Sleep is integral to growth, as well as health, but you are effectively fasting when you are asleep. Jumpstarting your day with a protein shake ensures that your muscles are fed for the first leg of your day and keeps those size and strength gains coming.
In the same thread of thought, drinking a protein shake before bed can also be beneficial. When you’re laying down for bedtime, you’re entering a fast that will last 6-8 hours, in which your muscles will be starved if you didn’t get ample nutrients throughout the day.
Sipping on some whey before bed can help you rest easy knowing that your muscles aren’t hungry while you’re sleeping. Taking a protein shake with room temperature milk can also help you get into a deeper sleep faster if you don’t mind the taste and texture.
Why would you take a protein shake before your workout? Well, because you’re about to destroy your muscles.
When you work out, you are tearing the muscle fibers that compose your muscles so that they can repair themselves as bigger, stronger muscles. If your body is stacked with protein before a workout, it helps kick off the regenerative process and ensure that you don’t go catabolic (where your body breaks down your muscle tissue for energy – the sworn enemy of bodybuilders) before you can get your next meal in.
Just be sure to give yourself enough time to let it settle; having a stomach full of protein shake can turn a set of clean and presses into a set of clean-your-puke-off-the-gym-floors pretty quick.
Most protein shakes are not meant to be meal replacements; they are simply made to *ahem* supplement your protein intake. Treating every protein shake as a meal will leave you nutrient depleted very quickly.
With that said, there are some whey protein supplements that contain other nutrients and are marketed as meal replacement shakes. As the name implies, these can SPARINGLY be used to get in a quick meal when you’re on the go or you forget to pack a lunch. However, taking these for every meal will also leave you nutrient depleted eventually and can lead to health and stomach problems galore.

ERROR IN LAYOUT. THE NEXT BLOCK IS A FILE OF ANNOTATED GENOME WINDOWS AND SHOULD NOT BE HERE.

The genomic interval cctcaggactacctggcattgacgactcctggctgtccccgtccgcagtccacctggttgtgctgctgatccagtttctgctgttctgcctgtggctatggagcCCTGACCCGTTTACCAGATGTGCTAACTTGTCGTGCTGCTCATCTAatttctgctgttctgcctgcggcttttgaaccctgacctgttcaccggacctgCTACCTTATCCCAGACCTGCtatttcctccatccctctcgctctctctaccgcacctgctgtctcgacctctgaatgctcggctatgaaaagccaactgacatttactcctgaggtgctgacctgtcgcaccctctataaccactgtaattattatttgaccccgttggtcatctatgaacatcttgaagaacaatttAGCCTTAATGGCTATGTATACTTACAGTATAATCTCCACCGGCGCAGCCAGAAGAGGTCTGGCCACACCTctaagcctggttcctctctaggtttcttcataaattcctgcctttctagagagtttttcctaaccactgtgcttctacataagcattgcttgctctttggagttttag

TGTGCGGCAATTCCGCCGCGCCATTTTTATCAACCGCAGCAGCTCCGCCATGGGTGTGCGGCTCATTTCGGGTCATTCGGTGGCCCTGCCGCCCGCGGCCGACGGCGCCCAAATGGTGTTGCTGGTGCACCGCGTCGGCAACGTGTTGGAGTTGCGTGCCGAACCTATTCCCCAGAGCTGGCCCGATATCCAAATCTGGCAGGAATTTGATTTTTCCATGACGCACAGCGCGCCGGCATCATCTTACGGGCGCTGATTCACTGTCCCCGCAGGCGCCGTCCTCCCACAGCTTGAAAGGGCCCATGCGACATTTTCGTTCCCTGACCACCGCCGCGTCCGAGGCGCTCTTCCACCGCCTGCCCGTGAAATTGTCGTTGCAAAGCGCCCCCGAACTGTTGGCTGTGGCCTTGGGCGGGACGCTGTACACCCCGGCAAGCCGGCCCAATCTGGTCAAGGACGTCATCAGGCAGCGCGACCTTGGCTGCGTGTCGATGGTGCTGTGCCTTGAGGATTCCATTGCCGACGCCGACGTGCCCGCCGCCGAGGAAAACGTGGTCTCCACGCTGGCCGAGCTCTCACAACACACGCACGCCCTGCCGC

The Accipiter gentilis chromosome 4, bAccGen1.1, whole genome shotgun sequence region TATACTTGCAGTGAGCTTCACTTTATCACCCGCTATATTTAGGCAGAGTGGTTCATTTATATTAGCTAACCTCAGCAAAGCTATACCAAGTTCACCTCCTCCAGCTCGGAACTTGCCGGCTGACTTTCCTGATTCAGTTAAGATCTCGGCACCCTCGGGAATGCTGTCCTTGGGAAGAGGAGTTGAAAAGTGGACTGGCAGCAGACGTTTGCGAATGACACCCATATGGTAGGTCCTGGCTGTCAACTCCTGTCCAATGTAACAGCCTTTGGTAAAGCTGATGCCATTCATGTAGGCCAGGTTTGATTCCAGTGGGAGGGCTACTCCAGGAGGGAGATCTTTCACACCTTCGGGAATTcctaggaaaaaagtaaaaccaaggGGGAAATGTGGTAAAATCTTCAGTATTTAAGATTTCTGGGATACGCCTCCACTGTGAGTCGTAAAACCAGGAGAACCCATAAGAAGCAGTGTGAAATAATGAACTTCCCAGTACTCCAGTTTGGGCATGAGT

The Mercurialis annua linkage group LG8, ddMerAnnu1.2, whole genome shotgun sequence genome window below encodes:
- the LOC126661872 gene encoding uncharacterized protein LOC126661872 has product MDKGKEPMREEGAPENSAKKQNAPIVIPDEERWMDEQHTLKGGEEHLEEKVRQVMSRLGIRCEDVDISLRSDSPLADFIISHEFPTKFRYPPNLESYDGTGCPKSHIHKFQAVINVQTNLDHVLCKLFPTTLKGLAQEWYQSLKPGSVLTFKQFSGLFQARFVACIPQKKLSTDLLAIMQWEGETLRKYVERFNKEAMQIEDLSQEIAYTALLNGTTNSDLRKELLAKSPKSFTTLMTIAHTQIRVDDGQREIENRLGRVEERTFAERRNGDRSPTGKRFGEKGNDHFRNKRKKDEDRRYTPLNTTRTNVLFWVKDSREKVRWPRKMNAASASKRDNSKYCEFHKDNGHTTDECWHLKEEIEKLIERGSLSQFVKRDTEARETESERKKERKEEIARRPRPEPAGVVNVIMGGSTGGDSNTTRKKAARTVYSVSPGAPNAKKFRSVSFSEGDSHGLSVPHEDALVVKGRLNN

So, When’s The Best Time To Drink Protein?
When you’re trying to gain lean muscle and your protein intake isn’t what it should be (general rule of thumb is 1g per pound of bodyweight), any time is a great time to take a protein shake. For effectiveness, however, there a few key differences. All of the times we talked about are good to take protein shakes and can help you reach your fitness goals; but, the most effective is post-workout.
Taking a protein shake post-workout simply has the most benefits. Sleep doesn’t enable you to take in nutrients, but it also doesn’t work through nutrients nearly as quickly as working out – especially weightlifting. Pre-workout is good, but it acts more as a preventative measure, and if you have an especially intense workout you could still go catabolic afterwards without a post-workout intake of protein.
If you’re only drinking one protein shake per day and you want to time it just right, always aim to pack in some protein after you hit the weights, your body will thank you.